The news of the Shadow Life deal with FirstSecond Books hit Publishers Weekly. ~__~ Woohooo!
2014 was a low-production year in terms of publications. A new short story, “Covalent Bond”, was published in Room Magazine 37.4. Some of my previously published stories, alongside fellow GoH N. K. Jemisin’s writings, were part of Aqueduct Press’s WisCon 38’s Guest of Honour volume, Systems Fail, It’s been a while, however, since the last new book and because I tend to focus on book-length projects output is few and far between. There’s this weird accelerated push for the next new book that is completely at odds for most writers’ (desired) process– of course I blame capitalism and consumerism! Having said that, I’m still part of the capitalist system and I write books that I hope will sell and sell well. <wry grin>
A bit of a conundrum. Unfortunately, or fortunately, I can’t “force” a book. If the idea isn’t gelling, if the strands do not weave into an interesting cloth, if I can’t sort out my plot, I don’t force my way through. I wait, I mull, I tinker, I start a few other smaller projects (but not too many, because how many incomplete projects do I want for pity’s sake???), sketch, read, research, watch films, no longer drink heady tumblers of tequila….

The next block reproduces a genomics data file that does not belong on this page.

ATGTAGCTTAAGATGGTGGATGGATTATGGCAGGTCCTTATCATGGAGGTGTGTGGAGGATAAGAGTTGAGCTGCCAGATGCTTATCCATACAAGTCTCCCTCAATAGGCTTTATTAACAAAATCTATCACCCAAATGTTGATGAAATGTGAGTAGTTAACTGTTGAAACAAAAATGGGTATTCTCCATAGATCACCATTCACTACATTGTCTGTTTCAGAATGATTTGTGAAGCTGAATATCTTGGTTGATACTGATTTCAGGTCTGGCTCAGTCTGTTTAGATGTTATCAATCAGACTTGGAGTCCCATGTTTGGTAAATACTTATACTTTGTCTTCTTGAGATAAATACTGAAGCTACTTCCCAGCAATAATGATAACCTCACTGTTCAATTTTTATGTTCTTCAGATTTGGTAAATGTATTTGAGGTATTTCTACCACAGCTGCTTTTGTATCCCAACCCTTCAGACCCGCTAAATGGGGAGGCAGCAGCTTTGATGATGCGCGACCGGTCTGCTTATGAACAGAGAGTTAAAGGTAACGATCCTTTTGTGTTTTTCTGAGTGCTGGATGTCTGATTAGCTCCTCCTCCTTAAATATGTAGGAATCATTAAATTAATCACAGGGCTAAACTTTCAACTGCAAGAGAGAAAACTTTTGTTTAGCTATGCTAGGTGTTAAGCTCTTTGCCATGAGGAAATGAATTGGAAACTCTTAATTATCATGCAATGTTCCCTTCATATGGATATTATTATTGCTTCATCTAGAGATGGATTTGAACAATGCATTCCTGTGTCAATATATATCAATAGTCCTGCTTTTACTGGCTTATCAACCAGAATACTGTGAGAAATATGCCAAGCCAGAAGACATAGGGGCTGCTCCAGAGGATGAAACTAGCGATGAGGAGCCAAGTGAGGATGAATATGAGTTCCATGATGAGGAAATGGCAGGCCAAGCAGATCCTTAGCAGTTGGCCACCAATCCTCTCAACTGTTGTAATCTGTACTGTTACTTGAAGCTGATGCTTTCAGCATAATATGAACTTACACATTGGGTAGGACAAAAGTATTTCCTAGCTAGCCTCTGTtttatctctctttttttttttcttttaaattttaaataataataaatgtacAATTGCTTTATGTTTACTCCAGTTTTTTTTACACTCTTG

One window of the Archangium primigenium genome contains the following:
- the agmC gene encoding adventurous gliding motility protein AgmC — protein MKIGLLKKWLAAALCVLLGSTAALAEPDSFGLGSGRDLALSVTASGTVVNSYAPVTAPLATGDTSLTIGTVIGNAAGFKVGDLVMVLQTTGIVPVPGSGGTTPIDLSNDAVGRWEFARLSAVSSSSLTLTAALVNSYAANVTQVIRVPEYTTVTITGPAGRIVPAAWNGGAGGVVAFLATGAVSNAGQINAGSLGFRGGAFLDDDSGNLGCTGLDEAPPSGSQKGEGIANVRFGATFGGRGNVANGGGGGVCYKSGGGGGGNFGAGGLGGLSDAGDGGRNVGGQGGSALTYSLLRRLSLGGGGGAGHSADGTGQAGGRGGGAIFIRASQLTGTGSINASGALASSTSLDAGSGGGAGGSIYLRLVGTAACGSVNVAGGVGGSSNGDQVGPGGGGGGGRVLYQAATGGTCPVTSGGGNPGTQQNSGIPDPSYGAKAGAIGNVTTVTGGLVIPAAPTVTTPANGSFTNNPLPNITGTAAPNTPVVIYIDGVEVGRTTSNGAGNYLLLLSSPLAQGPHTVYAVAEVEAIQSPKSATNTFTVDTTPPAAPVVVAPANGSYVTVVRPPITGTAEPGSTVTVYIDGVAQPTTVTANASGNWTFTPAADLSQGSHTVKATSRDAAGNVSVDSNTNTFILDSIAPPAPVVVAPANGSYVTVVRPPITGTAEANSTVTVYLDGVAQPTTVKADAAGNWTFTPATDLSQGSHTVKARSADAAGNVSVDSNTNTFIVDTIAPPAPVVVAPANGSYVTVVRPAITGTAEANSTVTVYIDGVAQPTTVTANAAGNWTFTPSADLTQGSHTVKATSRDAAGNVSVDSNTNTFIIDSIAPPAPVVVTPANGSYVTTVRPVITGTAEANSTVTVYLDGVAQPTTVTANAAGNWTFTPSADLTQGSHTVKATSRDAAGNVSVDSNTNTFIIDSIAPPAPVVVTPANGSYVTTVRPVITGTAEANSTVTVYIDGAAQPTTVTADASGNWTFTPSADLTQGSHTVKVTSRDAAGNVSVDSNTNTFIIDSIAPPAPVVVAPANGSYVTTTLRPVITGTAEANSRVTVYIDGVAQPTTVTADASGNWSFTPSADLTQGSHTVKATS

It will come. The story will come. I hit this wall with every book. And somehow I breach the wall. Or climb over it. Or dissolve it in my sleep.
But holy shit, being on this side of the wall can take a long time, and it can be a downer.
Sometimes the best thing for me to do is leave my messy desk or dusty couch and step outside. To remind myself of the wider organic world beyond my screen and internet connection. There’s more than the perpetual news stream of global suffering. There’s more than the sinking feeling inside my chest. There’s more than ego.
There is body. Air. Fog. The soft patter of persistent rain. A lattice of vibrant life in biospheres both visible and invisible around me. And to consciously recognize my connection to these things is a way to expand my own framework.
The other night one of our heavy west coast fogs cast a dream around the city.
Nights like this there is no need to write story. You can walk through it with your senses wide open.
The contrast of light and dark is a study of life– it is a fundamental way of imagining the world and we recreate it in so many different ways in story. To enter these spaces, to experience them, is an important part of being able to later imagine and word them in unique or memorable ways.
And the living creatures all around. They are near, yet sometimes the eye passes over, does not see them in the urban daily. But they are here. And when I see them it’s as if the city scales that covers my eyes fall away and I’m a creature among creatures once more.
Burnaby Lake in the rain. The parking lot was empty only for the chik chik of juncos hopping from branch to branch. A fox sparrow was virtually indistinguishable among the fallen leaves– until it wasn’t.
Wood ducks roosting in a tree, as miraculous as dragons.
I return to my apartment a little changed. The chest is lighter. The air is sweeter.
Tonight I will dream.